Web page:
iFive: Apple's New Macs, Disney Buys Togetherville, Xoom Trademark Row, Apple Shareholders Vote on Jobs, Space Shuttle Launch

On this day in history this day became history. In 1582 Pope Gregory XIII issued his papal bull that defined our new calendar--the Gregorian one we all think of as normal. And today, possibly another historic moment, a British court has granted Swedish demands to extradite WikiLeaks founder Julian Assange on sex crime charges. On with the news:

1. Today is Apple day, part one--ahead of next week's iPad 2 reveal (scheduled for March 2nd) the computer maker is expected to reveal an updated lineup of its hot-selling MacBook Pro laptops. Current rumors suggest the make-over may be less dramatic than has been expected, but will include a next-gen connectivity protocol from Intel based on Light Peak--dubbed Thunderbolt in Apple's implementation.

2. Proving that social networking is for all, not just the grown-ups, Disney's just handed over an undisclosed sum to purchase Togetherville.com. Togetherville is a social network for kids younger than 10 years old, where kids can chat to each other and parents can control the situation so it remains age-appropriate. Presumably Disney has sensed that one way to deeper embed its brand in kid's minds is via social media.

3. Motorola's Xoom tablet is all over the tech press thanks to its odd status as one of the hottest competitors to the iPad, but also because it's high pricing is controversial. Now there's another controversy: Online payment firm Xoom Corporation has filed a trademark suit in California that asks for temporary restraining order on sales of the Xoom. Oops.

4. At an Apple shareholder meeting late yesterday, two big decisions were made: The group voted to give itself more control over executive hiring and firing, and it also--and this is the big one--voted to keep decisions about a succession strategy for CEO Steve Jobs a trade secret. COO Tim Cook presided over the meeting, since Jobs himself is on an extended medical leave of absence, which is the primary motivation for these votes.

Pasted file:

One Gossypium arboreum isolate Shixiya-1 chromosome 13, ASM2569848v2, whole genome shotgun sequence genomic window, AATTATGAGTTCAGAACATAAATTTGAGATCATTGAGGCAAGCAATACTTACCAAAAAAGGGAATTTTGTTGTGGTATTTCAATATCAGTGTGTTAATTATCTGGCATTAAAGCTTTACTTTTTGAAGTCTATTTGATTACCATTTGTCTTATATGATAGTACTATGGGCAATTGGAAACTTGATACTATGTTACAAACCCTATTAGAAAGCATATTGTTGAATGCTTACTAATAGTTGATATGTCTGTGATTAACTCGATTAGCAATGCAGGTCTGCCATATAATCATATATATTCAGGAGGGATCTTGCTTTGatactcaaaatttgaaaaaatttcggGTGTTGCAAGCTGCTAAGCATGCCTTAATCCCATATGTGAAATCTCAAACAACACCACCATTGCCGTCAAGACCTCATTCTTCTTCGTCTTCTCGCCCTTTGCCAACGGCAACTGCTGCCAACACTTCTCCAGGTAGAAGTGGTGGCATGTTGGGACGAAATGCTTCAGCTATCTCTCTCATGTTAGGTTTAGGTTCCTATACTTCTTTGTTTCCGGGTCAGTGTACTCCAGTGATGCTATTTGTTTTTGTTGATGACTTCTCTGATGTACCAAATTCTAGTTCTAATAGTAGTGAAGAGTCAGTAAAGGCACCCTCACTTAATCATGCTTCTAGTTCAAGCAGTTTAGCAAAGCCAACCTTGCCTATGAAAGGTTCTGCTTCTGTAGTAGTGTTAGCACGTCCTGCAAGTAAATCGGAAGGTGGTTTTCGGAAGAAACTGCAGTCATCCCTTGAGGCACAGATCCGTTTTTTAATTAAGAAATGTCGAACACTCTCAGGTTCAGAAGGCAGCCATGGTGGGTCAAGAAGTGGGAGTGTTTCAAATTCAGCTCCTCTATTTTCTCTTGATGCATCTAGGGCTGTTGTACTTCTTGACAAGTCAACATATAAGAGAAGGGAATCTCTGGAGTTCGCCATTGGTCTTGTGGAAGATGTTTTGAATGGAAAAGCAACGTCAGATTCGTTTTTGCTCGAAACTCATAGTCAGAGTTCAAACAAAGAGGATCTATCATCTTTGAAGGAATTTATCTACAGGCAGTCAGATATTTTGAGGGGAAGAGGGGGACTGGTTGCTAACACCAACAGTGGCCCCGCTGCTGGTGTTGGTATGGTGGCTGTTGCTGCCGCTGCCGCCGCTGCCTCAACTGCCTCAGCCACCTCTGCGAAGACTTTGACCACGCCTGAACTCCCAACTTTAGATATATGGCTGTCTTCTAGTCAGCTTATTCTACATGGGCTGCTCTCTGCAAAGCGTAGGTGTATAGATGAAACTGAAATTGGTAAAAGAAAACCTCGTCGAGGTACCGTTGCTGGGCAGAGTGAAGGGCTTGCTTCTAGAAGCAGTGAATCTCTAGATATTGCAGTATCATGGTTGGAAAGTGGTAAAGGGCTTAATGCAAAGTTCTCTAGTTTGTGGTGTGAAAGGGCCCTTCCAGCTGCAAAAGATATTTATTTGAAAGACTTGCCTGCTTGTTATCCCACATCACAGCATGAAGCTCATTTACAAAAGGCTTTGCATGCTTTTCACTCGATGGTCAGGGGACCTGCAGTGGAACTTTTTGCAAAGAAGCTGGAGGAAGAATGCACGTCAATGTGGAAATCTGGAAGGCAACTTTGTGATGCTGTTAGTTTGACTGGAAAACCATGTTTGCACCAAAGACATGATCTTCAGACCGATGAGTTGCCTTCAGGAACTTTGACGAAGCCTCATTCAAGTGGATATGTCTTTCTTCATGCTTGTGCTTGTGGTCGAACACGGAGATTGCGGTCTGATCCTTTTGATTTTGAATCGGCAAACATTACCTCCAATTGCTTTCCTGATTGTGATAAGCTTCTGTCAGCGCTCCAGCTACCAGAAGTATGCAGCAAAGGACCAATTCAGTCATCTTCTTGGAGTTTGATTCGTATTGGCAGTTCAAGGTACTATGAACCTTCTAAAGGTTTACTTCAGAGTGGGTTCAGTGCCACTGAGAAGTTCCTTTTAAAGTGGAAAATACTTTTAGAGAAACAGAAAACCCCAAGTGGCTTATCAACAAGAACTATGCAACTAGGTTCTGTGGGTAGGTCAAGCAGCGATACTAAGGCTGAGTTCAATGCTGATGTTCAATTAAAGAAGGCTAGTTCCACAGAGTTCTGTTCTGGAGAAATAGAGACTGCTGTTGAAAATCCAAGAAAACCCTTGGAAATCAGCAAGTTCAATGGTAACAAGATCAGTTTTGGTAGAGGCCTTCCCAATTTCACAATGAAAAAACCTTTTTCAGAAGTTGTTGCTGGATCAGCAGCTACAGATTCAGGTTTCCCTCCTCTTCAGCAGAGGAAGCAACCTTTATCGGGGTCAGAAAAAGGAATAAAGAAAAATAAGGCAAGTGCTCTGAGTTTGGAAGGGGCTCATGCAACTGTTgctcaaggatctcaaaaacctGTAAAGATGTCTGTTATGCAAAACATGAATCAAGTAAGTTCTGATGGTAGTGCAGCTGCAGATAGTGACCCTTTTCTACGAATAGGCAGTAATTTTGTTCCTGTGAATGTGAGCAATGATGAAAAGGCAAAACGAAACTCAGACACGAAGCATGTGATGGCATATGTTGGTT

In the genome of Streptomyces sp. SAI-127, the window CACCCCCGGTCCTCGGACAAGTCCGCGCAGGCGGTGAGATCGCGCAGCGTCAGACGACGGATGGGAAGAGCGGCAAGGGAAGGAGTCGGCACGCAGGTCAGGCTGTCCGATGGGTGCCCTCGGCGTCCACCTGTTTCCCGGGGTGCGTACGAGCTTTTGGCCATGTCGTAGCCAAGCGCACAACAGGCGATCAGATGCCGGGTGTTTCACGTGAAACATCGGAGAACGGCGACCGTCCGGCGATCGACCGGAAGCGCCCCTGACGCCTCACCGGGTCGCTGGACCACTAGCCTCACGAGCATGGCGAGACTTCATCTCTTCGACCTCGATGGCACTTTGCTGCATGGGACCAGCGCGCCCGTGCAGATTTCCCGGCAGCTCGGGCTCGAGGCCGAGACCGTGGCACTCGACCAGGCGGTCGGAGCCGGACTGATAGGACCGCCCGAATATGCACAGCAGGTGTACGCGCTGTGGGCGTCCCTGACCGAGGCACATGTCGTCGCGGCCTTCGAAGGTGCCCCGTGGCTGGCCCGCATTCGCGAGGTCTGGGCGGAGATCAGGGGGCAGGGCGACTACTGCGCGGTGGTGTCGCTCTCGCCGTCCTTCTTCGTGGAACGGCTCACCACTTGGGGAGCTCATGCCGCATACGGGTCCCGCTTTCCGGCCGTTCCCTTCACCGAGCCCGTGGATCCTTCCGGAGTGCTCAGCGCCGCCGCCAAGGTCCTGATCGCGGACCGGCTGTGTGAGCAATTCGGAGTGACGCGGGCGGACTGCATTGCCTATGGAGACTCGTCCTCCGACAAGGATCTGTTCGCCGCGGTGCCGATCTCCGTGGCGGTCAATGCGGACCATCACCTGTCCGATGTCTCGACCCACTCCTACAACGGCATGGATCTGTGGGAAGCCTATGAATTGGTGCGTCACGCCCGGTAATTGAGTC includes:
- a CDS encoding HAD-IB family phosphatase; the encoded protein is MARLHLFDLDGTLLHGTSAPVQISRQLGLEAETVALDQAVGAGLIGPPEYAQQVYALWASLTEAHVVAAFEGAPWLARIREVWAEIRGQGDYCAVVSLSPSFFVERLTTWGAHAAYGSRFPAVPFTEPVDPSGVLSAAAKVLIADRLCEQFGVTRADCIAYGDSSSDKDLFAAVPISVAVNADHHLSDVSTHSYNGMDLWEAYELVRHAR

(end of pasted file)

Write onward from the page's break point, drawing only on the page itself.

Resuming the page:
5. In several hours Space Shuttle history will be made--if all goes well the final flight of Space Shuttle discovery will begin at 4:50 p.m. EST. Discovery is the oldest remaining shuttle, and this launch has been plagued with a sequence of technical slip-ups and problems that have brought intense scrutiny on the program's flight safety--and highlighted why it's time to retire the Shuttle and develop new rockets.

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1 Comments

  • Chris_WW

    The topic of how tweens engage with social media is definitely a hot topic. Though there's been lively discussion around what is the right age to join, the most important concern with most parents is likely safety. Are the places where their tweens spending time safe?

    How seriously do tween social networking sites take safety? What's the signup process like? How do these sites ensure predators don't sign up? If this is a concern to anyone here then check out www.WhatsWhat.Me. WhatsWhat.Me is a safe, secure, “kids-only” social network for “tweens” ages 7-13 which uses patent-pending facial recognition technology, moderation and kid-friendly features to teach kids positive online behavior, Internet safety and related life skills.

    WhatsWhat.me was built for kids under the age of 13 in compliance with the Children’s Online Privacy Protection Act (COPPA). The www.WhatsWhat.Me mission is to reach and proactively teach kids about positive online conduct in a safe, secure, kids-only environment, which we’ve developed carefully through technology, human moderation and enforceable community rules.

    Kids will inevitably be join Facebook, with or without their parents knowledge, the real question is will they be prepared to be a responsible digital citizen when the time comes?